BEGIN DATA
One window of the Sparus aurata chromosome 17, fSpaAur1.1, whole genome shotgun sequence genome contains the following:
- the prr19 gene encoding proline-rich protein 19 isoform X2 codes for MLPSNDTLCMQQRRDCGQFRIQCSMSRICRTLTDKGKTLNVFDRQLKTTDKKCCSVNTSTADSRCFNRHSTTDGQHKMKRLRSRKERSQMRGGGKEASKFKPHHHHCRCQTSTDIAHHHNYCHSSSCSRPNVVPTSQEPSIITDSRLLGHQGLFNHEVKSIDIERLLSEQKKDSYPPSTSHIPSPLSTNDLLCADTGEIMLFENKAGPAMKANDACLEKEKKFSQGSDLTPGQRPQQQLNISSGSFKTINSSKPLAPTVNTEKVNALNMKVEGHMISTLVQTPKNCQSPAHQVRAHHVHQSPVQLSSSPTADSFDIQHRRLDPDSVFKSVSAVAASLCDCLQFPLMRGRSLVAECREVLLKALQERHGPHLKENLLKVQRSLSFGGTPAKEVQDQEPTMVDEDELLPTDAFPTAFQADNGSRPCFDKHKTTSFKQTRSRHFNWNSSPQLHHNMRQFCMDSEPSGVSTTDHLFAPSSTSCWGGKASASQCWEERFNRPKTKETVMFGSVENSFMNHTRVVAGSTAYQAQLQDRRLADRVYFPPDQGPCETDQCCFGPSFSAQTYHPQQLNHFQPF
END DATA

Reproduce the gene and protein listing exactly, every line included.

One window of the Sparus aurata chromosome 17, fSpaAur1.1, whole genome shotgun sequence genome contains the following:
- the prr19 gene encoding proline-rich protein 19 isoform X2 codes for MLPSNDTLCMQQRRDCGQFRIQCSMSRICRTLTDKGKTLNVFDRQLKTTDKKCCSVNTSTADSRCFNRHSTTDGQHKMKRLRSRKERSQMRGGGKEASKFKPHHHHCRCQTSTDIAHHHNYCHSSSCSRPNVVPTSQEPSIITDSRLLGHQGLFNHEVKSIDIERLLSEQKKDSYPPSTSHIPSPLSTNDLLCADTGEIMLFENKAGPAMKANDACLEKEKKFSQGSDLTPGQRPQQQLNISSGSFKTINSSKPLAPTVNTEKVNALNMKVEGHMISTLVQTPKNCQSPAHQVRAHHVHQSPVQLSSSPTADSFDIQHRRLDPDSVFKSVSAVAASLCDCLQFPLMRGRSLVAECREVLLKALQERHGPHLKENLLKVQRSLSFGGTPAKEVQDQEPTMVDEDELLPTDAFPTAFQADNGSRPCFDKHKTTSFKQTRSRHFNWNSSPQLHHNMRQFCMDSEPSGVSTTDHLFAPSSTSCWGGKASASQCWEERFNRPKTKETVMFGSVENSFMNHTRVVAGSTAYQAQLQDRRLADRVYFPPDQGPCETDQCCFGPSFSAQTYHPQQLNHFQPF